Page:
1. Yes! It’s actually an urgent thing to consider no matter how young you are. Though I’m sorry that so many of these options don’t seem to be available in your country.

      What country is your home? 

  2. In retirement investment, strategic planning always works best, and the good thing about this article is that you are aware of it. I really like the way you propose it. Also, I think, Before making any plans for retirement like founding or investing, you have to be sure about when to retire, and the kind of lifestyle that you want for your retirement. Unfortunately, there are millions of people who didn’t take action on retirement when they needed to, and their retirements are neither restful nor free because of financial concerns.

    1. Exactly! Strategic planning is important to start as soon as possible. Almost everyone waits until too late to plan for retirement. That’s why so many retirees talk about living on a fixed income, or having to limit themselves more than they were used to.

      Some retirees even lose their houses, or other normal parts of their former lifestyle, because their retirement income can’t sustain the life they were used to. 

  3. Interesting points. I already started my high yield saving account. Every month I dedicate around 10% of my monthly earnings to this fund. And it is filling quite well. I am following the millionaire by 60 tactique. This basically means you save and by 60 you will have to be a millonaire, jut by saving the money and investing it properly.

    Also, your other suggestions are spot on.

    I will bookmark your website for future posts.


    1. Thanks for sharing your personal experience! That’s a great idea. A high yield savings account is a perfect starting point, and as long as you’re consistent, even with small contributions every month, it will inevitably grow. 

      What are some of the other Millionaire by 60 techniques? 

  4. This was an excellent post on the 10 best retirement investments to make in your 20’s. I have to say as I was reading through them, I was nodding up and down, agreeing with each idea that you have added. Let me say that I am on the other end of the continuum of retirement investing (I am almost 63).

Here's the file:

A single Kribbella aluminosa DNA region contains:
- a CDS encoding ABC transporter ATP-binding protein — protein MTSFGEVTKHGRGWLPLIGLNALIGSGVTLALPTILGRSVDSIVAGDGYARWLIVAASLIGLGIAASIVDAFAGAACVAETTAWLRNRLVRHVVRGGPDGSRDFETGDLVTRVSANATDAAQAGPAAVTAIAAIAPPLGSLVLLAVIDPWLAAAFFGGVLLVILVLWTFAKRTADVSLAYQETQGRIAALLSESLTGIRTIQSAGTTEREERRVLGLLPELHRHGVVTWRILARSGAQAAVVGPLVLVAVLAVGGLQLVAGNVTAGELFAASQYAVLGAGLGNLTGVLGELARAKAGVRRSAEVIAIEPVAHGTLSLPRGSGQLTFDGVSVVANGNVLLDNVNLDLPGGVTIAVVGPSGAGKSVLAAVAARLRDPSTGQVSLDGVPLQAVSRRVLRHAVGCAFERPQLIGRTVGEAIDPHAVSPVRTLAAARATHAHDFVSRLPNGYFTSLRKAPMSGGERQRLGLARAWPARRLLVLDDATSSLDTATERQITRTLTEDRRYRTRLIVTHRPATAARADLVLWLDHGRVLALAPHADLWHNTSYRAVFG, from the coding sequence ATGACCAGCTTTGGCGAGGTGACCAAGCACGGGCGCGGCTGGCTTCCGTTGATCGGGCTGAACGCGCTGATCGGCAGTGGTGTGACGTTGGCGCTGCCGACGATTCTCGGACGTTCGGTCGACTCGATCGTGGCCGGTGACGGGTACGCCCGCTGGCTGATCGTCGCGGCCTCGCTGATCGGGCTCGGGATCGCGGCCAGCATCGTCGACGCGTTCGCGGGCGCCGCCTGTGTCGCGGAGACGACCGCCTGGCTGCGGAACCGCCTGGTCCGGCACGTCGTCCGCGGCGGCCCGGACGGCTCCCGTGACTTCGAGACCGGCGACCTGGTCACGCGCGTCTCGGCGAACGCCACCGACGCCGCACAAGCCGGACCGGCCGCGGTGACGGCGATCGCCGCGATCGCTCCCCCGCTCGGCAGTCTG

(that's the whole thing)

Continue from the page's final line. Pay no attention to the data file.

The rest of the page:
I did a lot of research back when I was in my 20’s on just such a subject, and many things have not changed from that time so long ago. I invested in real estate, I did an annuity program, I bought whole life insurance, I invested in the stock market, and invested in my education.

    All these years later, I do have some security and income streams from these activities and likely I am in better shape financially than many my age are. It is not everything that I had hoped for, of course, but it is more than enough to have a decent lifestyle.

    When you start early you have time to make mistakes and recover. Let’s say a portion of your portfolio is in riskier growth stocks, and something happens that causes a stock market crash (it is not if, more likely when) you can lose a portion of the portfolio and have time to make up for it over the ensuing years.

    Another good thing about starting in your 20’s is that you can do it in smaller increments and through the power of compound interest and inflation, your end sum will be enough to live on comfortably. If you get in the habit of living below your means this will be easy (you get used to spending 20% less than your salary or business brings you and invest the rest).

    1. Hey Dave, thank you for commenting and sharing some of your insight!

      You’ve got a great perspective on this, as you’ve actively invested in your retirement, and you’re now seeing some of the fruit of your efforts. That’s great that took action like that! 

      You’re absolutely right, the earlier you start, the more time you have for growth, and recovery if necessary. But even for those who have started late – now is the time! Every year counts!

      You also make a great point emphasizing how important it is to live within our means. That’s essential!

      I appreciate you stopping by, and sharing! 

  5. Thanks for the powerful tips! It’s said that you should start thinking about your retirement on the first day of starting your career. I have also been diversifying among some of your ideas such as high value savings account and bonds.

    1. No problem! I’m glad you liked it!

      That’s awesome that you’ve already taken some of these steps, the sooner the better. Every year that you’re invested adds up. If you don’t mind me asking, what savings account and bonds are you using? Right now I’m using a savings account with CIT bank that I’ve liked, and the bonds that I’m holding are with a company called Worthy Bonds (I’m about to write a review of my experience with them).

  6. I seriously love your site.. Pleasant colors & theme. Did you build this website yourself? Please reply back as I’m attempting to create my own personal website and want to know where you got this from or what the theme is named. Kudos!

    1. Hello! I’m glad you like it :). Yes, I built this blog with WordPress, it’s pretty easy to use! Let me know if you’re trying to launch a site or need some advice, I would be glad to help. Here are some helpful posts on website builders and website hosts that will show you easy steps to get started!